On Saturday, the city of Medford unveiled a stone memorial for the dozens of enslaved people buried in unmarked graves in the Salem Street Burying Ground, some of them more than two and a half centuries ago.

Third grade teacher Michael Coates, of Brooks Elementary School in West Medford, was writing a local history book in 2016 when he stumbled across records in Medford of enslaved African people, many of them enslaved by the largest slaveholding family in 18th century Massachusetts, the Royalls. Those enslaved people made the Royalls' lavish lifestyle in their Medford mansion on 500 acres possible.

Coates told Medford students in an after school program what he had found, and worked with them to secure funding to pay for the memorial at the historic cemetery in Medford Square. They raised money via public fundraising, grants from the city of Medford and from the nonprofit Freedom's Way Heritage Association, which works on heritage projects in New England.

Two of Coates’ third grade students, Jasmine Hagbourne and Liam Brady, took turns reading the names of the enslaved at the unveiling ceremony — "... Plato, Pompy, Prince, Punch, Richard, Rose …" — ringing a bell after each.

"Father, we know that the documents that created our great country are stained by the blood of slaves," said Pastor Gerald E. Bell of West Medford’s historically African-American Shiloh Baptist Church at the ceremony's invocation. "So we've gathered today, Father, to rectify, to renew, to revive, to remember — to consider the blood that has been shed for so many."

Penny Outlaw, co-president of the Royall House and Slave Quarters museum in Medford, said at the unveiling ceremony that she’s often asked about slavery in the north.

"Was it nicer, or kinder and gentler? We have no evidence of that whatsoever," Outlaw told the more than 150 attendees. "We know that Isaac Royall bought and sold people. … We know that children were taken away from their mothers, from their families, routinely in slavery in the north, as in the south. So there was nothing different about that."

The memorial stone reads, “Today and always, we honor the enslaved people buried here and elsewhere in unmarked graves.” Along the base of the memorial are smaller stones, painted with their names.

The choice to write "enslaved people" instead of "slaves" was intentional, Outlaw said.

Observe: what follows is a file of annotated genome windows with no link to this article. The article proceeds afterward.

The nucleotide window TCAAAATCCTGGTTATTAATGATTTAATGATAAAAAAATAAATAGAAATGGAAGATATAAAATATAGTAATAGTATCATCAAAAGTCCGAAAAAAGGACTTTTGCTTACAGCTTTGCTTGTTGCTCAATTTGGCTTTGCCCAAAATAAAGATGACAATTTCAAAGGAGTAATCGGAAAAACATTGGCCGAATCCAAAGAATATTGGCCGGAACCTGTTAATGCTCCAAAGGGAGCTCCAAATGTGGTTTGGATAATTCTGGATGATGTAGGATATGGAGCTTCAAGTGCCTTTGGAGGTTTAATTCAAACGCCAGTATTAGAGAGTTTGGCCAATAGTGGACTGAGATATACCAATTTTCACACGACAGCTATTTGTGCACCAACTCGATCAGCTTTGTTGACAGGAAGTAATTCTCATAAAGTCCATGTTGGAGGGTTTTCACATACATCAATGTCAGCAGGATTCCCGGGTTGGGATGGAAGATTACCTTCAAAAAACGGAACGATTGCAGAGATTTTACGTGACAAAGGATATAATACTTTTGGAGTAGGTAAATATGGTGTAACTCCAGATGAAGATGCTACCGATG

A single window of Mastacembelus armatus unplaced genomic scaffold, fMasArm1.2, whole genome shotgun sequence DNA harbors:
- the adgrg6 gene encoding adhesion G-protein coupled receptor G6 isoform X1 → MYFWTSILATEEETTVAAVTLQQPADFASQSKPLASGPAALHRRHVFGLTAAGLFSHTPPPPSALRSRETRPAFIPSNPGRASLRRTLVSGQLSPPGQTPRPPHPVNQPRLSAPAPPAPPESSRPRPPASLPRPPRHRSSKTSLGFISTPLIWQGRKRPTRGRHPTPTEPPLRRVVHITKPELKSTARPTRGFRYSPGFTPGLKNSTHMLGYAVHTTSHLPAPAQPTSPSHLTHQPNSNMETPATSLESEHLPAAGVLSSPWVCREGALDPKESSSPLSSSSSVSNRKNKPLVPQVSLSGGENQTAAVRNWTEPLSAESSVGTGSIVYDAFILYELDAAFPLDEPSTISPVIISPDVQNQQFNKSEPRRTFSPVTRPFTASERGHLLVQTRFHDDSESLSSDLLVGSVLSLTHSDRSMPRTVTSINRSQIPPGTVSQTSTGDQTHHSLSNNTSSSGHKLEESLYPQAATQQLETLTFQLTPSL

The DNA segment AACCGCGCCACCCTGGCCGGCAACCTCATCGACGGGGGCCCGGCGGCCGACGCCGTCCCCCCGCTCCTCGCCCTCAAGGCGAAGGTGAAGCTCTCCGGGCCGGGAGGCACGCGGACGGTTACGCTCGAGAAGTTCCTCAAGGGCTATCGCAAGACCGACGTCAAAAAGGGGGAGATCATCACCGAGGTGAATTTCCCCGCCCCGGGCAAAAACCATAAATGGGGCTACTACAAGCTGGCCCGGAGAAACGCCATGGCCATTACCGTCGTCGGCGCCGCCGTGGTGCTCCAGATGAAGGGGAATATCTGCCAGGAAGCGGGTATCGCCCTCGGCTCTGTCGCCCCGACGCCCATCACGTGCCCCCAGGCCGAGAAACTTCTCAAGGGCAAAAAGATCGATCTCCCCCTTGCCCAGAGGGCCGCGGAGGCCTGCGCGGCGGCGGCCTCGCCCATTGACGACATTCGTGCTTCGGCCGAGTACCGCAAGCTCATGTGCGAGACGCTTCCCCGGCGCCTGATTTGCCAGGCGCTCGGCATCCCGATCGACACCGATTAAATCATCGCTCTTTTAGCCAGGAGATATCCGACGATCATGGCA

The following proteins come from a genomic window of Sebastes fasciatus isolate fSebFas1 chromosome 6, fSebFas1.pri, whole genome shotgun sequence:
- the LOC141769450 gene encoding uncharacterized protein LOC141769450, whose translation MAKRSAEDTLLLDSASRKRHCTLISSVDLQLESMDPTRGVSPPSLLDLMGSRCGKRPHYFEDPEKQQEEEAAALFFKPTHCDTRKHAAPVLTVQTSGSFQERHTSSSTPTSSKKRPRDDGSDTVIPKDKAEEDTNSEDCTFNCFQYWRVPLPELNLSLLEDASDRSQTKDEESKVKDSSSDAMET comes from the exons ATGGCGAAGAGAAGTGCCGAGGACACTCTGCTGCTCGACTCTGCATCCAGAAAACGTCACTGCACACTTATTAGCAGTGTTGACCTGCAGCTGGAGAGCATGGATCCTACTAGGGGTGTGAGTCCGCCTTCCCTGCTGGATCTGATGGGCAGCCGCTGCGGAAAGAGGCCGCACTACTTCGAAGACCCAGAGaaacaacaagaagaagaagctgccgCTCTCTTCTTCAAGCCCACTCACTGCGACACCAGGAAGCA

“We want to acknowledge the humanity of these people," she said. "'Slave' is a political designation about status, but it doesn't tell me who you are as a human being. So I think that was the most important thing for me, that we used the word 'enslaved' and not the word 'slave' on the stone.”

Outlaw said that the memorial was personal for her.

"I've done the genealogical research to know that my father's family was enslaved in North Carolina," she said. "I know that my mother's family was enslaved in Springfield, Tennessee.”

Outlaw explained Medford’s prominence in New England’s Triangle Trade, where rum made in the New World was sold in Africa in exchange for enslaved people. Those enslaved people that survived the infamous Middle Passage were made to work on sugar cane plantations, like the Royalls' plantation in Antigua. Molasses made there was brought back to New England in the 18th century to be distilled into rum.

“Medford was the biggest producer of rum in the colonies,” Outlaw said. “There were five to seven distilleries in Medford Square at the time.”

At the unveiling ceremony, Bell addressed the students who led the initiative to erect the memorial before giving the closing benediction.

“You have made this old dude's heart warm,” Bell said. “You've made my scriptures come alive.”

Bell then read Bible scripture that said when someone is baptized into Christianity, “there is neither Jew nor Greek, slave nor free, male nor female.”

“I'm an heir to the promise. I'm like Maya Angelou,” Bell said. In his closing, he referenced Angelou's poem, "Still I Rise." "I am the gift that my ancestors gave; I am the hope and the dream of the slave."

An earlier version of this story stated that Penny Outlaw helped craft the words on the memorial stone. In fact, they were written by a volunteer with the Medford Historical Society. We regret the error.